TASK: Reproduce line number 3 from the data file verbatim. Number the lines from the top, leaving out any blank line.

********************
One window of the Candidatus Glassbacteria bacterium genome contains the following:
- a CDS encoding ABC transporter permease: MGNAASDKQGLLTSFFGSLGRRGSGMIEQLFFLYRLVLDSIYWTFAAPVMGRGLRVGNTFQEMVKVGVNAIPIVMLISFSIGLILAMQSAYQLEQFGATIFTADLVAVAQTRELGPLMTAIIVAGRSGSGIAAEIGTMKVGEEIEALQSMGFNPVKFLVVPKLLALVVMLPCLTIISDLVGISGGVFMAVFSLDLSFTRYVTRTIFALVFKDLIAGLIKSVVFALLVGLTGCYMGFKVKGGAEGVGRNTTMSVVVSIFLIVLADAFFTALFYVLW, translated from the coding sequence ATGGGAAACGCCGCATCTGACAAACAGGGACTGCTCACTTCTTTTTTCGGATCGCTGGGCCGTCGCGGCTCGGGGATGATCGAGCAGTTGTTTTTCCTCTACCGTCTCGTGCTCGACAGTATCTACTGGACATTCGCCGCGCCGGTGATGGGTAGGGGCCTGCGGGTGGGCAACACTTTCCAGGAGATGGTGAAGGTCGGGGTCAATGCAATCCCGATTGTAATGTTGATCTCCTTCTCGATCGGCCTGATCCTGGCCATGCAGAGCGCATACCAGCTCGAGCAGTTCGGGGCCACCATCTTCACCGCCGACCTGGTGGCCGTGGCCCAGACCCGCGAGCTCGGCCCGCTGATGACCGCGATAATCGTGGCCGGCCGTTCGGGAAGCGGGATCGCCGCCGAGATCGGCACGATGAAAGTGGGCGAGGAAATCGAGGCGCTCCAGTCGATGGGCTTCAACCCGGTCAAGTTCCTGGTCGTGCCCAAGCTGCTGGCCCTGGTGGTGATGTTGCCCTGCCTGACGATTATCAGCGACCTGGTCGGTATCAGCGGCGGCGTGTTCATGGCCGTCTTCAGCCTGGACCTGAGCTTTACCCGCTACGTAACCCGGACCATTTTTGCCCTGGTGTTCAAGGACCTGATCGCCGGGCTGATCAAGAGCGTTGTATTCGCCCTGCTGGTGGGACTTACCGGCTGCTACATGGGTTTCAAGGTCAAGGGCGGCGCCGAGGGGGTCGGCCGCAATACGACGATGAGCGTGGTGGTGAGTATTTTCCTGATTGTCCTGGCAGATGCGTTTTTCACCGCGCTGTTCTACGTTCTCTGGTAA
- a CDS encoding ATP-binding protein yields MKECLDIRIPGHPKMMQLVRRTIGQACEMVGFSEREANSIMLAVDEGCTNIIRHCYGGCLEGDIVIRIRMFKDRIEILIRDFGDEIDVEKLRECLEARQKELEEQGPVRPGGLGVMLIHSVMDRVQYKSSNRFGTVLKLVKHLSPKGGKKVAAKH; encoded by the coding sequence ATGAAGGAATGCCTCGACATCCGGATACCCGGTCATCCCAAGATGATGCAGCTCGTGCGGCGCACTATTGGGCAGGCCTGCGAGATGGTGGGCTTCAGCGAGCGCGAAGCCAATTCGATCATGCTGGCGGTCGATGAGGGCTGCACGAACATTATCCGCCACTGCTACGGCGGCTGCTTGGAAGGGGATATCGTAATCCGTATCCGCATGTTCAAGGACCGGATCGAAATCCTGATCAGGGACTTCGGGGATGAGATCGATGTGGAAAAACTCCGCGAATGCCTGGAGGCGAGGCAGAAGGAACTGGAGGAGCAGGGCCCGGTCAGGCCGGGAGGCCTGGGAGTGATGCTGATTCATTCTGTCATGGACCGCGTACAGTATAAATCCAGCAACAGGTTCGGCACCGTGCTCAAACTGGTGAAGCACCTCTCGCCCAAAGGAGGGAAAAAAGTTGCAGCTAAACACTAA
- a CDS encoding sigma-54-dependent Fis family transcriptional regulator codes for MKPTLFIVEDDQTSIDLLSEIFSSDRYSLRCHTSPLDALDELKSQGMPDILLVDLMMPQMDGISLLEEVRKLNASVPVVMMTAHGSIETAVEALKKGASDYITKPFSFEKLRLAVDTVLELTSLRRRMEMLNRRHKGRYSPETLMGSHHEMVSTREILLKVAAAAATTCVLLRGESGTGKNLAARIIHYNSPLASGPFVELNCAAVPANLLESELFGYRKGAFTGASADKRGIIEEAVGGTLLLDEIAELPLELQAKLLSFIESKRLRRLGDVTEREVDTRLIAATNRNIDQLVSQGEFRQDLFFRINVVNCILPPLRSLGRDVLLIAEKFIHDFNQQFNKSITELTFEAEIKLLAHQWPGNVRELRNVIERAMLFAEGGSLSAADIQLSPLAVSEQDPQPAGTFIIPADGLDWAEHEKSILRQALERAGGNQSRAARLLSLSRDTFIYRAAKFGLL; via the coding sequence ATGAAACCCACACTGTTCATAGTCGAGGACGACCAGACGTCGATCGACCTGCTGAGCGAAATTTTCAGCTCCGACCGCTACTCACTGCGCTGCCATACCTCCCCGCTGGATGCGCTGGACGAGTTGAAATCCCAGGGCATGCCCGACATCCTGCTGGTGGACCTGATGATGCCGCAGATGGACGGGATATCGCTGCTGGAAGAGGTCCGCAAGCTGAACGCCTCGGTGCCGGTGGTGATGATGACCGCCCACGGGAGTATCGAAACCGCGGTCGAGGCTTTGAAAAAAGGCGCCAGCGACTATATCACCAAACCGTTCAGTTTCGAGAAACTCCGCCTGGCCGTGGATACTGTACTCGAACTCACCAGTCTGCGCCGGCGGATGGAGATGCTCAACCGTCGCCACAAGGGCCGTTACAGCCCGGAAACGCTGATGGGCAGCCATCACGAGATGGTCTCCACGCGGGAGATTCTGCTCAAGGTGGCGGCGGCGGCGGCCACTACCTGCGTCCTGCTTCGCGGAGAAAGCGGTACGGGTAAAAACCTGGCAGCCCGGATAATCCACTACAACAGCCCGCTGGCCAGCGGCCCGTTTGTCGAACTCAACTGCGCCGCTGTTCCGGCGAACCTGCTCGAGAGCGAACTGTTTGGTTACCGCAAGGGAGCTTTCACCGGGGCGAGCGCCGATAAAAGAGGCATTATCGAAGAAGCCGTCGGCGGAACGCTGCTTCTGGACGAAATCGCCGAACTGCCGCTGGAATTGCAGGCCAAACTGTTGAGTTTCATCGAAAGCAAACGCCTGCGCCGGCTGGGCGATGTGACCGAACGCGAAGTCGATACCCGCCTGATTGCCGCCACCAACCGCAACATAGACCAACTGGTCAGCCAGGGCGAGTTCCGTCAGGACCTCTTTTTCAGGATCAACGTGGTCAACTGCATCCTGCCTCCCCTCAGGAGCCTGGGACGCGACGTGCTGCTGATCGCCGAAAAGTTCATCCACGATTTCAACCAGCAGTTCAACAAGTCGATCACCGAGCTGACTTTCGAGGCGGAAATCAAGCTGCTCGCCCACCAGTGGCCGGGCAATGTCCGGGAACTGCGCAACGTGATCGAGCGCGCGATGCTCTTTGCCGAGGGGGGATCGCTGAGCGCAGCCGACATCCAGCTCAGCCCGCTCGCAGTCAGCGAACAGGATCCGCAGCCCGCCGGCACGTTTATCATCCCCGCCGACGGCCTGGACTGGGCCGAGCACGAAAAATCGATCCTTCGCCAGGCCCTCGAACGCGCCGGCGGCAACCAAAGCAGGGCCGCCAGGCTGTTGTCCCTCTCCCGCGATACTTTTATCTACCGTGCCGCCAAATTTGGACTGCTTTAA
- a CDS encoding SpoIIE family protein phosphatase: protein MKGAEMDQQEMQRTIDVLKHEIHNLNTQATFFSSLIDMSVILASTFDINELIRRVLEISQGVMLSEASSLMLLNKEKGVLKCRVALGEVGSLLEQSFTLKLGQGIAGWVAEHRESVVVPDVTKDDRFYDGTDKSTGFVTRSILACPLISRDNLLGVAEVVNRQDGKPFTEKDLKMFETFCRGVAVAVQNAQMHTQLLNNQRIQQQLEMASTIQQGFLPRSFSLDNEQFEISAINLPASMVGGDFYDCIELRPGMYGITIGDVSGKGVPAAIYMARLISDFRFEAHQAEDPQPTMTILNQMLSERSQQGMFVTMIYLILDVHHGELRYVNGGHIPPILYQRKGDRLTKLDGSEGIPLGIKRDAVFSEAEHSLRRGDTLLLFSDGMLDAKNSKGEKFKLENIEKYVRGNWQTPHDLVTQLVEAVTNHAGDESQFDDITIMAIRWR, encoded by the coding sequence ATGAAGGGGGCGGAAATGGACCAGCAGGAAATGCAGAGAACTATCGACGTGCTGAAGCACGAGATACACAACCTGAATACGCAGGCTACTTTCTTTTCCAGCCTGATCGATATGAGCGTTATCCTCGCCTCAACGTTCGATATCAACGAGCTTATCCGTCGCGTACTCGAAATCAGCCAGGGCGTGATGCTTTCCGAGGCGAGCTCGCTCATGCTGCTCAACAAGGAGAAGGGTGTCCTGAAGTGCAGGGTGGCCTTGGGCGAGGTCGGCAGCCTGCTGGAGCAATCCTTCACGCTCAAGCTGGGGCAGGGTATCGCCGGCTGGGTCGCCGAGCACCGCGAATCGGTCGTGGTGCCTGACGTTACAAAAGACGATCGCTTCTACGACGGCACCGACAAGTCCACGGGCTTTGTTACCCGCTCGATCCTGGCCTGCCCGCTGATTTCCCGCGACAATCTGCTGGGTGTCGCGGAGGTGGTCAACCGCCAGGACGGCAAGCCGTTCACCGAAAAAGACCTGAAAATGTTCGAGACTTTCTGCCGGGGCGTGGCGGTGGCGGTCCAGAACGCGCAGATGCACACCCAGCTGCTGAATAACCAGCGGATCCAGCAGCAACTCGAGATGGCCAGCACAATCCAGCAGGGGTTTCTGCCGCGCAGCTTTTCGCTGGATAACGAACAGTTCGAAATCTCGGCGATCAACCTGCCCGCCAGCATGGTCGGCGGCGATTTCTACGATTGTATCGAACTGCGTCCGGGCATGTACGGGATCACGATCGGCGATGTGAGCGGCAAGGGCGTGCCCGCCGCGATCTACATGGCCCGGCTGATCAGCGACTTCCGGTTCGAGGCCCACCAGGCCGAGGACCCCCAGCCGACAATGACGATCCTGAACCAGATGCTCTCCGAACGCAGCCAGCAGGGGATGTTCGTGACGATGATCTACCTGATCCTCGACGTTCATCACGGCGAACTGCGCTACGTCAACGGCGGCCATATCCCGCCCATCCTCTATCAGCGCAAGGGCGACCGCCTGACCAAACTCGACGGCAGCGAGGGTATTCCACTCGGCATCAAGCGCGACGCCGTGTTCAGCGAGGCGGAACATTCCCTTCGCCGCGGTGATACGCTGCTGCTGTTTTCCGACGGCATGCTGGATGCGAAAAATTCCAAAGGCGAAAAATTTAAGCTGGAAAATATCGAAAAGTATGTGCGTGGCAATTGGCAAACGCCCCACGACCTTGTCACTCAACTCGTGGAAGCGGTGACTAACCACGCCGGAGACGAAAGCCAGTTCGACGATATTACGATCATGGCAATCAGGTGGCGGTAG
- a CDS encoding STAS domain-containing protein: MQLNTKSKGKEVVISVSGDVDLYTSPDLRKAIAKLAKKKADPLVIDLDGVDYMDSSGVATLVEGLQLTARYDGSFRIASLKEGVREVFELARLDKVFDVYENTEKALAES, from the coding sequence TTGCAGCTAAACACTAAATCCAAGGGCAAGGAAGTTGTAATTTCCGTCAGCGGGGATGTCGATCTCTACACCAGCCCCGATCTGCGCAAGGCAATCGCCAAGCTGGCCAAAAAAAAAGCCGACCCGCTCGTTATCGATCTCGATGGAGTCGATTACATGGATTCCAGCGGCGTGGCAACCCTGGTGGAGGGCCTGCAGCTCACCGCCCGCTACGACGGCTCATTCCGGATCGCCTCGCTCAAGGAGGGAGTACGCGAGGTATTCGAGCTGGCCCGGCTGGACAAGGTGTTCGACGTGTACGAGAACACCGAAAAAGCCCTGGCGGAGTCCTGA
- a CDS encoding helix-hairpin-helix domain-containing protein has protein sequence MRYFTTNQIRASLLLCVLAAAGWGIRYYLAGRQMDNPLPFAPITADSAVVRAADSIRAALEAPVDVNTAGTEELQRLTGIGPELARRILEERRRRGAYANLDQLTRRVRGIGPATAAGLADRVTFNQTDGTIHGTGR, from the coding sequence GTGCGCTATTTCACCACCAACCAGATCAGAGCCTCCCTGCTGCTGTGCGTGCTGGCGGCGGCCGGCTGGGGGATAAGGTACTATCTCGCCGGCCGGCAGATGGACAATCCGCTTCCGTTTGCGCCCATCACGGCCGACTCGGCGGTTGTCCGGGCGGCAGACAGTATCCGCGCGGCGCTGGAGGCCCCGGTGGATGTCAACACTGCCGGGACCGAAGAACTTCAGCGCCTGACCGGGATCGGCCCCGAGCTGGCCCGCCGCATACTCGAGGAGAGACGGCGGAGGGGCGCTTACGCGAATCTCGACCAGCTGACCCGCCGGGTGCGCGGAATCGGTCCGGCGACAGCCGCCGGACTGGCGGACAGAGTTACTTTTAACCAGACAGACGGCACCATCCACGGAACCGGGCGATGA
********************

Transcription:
- a CDS encoding ATP-binding protein yields MKECLDIRIPGHPKMMQLVRRTIGQACEMVGFSEREANSIMLAVDEGCTNIIRHCYGGCLEGDIVIRIRMFKDRIEILIRDFGDEIDVEKLRECLEARQKELEEQGPVRPGGLGVMLIHSVMDRVQYKSSNRFGTVLKLVKHLSPKGGKKVAAKH; encoded by the coding sequence ATGAAGGAATGCCTCGACATCCGGATACCCGGTCATCCCAAGATGATGCAGCTCGTGCGGCGCACTATTGGGCAGGCCTGCGAGATGGTGGGCTTCAGCGAGCGCGAAGCCAATTCGATCATGCTGGCGGTCGATGAGGGCTGCACGAACATTATCCGCCACTGCTACGGCGGCTGCTTGGAAGGGGATATCGTAATCCGTATCCGCATGTTCAAGGACCGGATCGAAATCCTGATCAGGGACTTCGGGGATGAGATCGATGTGGAAAAACTCCGCGAATGCCTGGAGGCGAGGCAGAAGGAACTGGAGGAGCAGGGCCCGGTCAGGCCGGGAGGCCTGGGAGTGATGCTGATTCATTCTGTCATGGACCGCGTACAGTATAAATCCAGCAACAGGTTCGGCACCGTGCTCAAACTGGTGAAGCACCTCTCGCCCAAAGGAGGGAAAAAAGTTGCAGCTAAACACTAA